The human body is composed of thousands of different types of cells that carry out a wide range of specialized functions and work together to maintain optimal health and physical function. Some of the major cell types that coordinate the vast functions throughout the body include muscle cells, nerve cells and red blood cells.
Muscle cells are the building blocks of three types of muscle: skeletal muscle, smooth muscle and cardiac muscle. When a group of individualized muscle cells that are bundled together shorten, or contract, in a coordinated fashion, movement is produced. Skeletal muscle, composed of thousands of muscle cells, attaches to bones and powers movement. People have voluntary control over most skeletal muscle, so movements can be powerfully and skillfully controlled through the interaction of groups of muscle cells and the nerves that control them. Exercise can train muscle cells by stimulating them to grow bigger, develop increased efficiency and multiply. Likewise, when muscles are not used, as when people are bedridden for long periods, muscle cells may atrophy, or shrink and die, causing weakness.
The Heart and Internal Organs
Movement of the heart, blood vessel walls and many body organs are also controlled by muscle. The heart pumps due to contraction of a unique type of muscle cell that is only located in the heart. Cardiac muscle cells pace themselves to contract the heart in a coordinated fashion, sending blood throughout the body without any conscious or deliberate input. Another type of muscle cell, smooth muscle, lines the arteries, stomach, intestines and trachea, among many other organs in the body. Smooth muscle is composed of an involuntary type of muscle cell, meaning that it functions without purposeful control. Smooth muscle cells contract and relax as needed to enable organs to move, controlling functions such as digestion, breathing, swallowing, urinating and carrying blood throughout the body.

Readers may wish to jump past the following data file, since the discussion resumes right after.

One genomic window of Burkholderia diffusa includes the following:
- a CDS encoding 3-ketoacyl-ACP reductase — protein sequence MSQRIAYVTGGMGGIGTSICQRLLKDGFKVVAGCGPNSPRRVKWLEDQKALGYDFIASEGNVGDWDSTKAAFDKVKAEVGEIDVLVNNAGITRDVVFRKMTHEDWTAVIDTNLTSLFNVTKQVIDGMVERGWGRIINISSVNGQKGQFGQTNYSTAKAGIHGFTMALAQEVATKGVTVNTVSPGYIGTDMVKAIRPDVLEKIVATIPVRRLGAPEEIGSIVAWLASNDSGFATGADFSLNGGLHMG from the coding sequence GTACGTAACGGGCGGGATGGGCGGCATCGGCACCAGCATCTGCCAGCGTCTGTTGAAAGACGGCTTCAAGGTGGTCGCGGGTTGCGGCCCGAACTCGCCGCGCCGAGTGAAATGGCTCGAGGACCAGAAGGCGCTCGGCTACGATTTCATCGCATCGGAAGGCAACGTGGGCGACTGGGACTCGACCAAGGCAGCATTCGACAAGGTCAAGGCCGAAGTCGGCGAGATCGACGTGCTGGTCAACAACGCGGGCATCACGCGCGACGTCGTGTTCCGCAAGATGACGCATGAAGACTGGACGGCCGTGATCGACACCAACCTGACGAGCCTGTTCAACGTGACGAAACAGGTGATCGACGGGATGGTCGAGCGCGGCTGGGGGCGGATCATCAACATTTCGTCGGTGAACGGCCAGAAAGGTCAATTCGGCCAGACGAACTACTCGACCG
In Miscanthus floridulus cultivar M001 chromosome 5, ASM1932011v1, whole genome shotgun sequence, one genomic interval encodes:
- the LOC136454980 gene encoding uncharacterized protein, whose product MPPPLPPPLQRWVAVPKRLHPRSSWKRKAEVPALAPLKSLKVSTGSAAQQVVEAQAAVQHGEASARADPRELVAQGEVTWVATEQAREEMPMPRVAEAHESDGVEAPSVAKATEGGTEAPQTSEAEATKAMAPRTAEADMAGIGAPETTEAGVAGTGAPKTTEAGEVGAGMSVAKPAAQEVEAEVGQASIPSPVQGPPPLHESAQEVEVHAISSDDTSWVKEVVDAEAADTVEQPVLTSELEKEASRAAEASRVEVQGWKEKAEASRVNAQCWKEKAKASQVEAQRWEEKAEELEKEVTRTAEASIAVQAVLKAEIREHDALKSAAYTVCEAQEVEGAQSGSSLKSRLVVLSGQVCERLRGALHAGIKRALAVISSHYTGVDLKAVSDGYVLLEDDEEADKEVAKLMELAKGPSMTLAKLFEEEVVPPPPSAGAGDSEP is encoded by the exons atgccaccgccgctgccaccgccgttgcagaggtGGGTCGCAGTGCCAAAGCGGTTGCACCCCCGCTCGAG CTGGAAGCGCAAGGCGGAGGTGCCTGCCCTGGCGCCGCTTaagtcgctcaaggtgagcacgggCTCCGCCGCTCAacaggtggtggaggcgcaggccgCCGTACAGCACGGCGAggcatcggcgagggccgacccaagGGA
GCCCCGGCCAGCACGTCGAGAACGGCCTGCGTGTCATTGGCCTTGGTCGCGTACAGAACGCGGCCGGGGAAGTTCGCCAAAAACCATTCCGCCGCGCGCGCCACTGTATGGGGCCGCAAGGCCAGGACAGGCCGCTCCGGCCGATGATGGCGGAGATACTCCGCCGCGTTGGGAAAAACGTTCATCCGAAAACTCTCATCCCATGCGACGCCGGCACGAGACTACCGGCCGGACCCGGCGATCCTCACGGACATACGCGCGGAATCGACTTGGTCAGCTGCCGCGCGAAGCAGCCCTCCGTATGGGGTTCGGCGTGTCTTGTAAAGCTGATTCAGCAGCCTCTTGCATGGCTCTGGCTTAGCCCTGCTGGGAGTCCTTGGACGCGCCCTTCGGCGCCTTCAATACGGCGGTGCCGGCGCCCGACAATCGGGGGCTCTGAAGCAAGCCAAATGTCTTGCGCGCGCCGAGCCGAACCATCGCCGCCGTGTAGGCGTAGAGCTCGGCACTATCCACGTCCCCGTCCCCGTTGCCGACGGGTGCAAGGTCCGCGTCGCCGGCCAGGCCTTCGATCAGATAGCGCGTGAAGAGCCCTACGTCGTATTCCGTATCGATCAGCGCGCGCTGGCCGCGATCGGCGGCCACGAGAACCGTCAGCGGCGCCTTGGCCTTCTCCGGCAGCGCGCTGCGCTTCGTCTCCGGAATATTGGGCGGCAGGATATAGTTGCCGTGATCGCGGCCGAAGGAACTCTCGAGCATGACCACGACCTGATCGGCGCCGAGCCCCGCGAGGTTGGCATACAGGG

Nerve cells are complex cells with extensions called axons and dendrites that receive and send electrical communication signals, facilitating communication between distant parts of the body. Nerve cells actually do not take up a large space, but they play a critical role in integrating sensations and movements. Each motor nerve cell controls a designated group of muscle cells, and the nerve cell combined with the muscle cells it controls is called a motor unit. Unlike many cell types, nerves are not easily regenerated when they are damaged, which makes nerve, spine and brain damage particularly devastating.
Red Blood Cells
Red blood cells flow through the heart and blood vessels to deliver oxygen to cells throughout the body, including the nerve and muscle cells. They carry hemoglobin, a protein that binds oxygen and carbon dioxide, and deliver oxygen to each cell for the use of energy; they also remove carbon dioxide waste from each cell to be released from the lungs. Additionally, red blood cells have common self-identifying markers on their surfaces, called ABO and Rh. The ABO and Rh markers on the surface of one individual and another unrelated individual can be easily tested for compatibility. This allows a blood transfusion when blood types of donor and recipient match.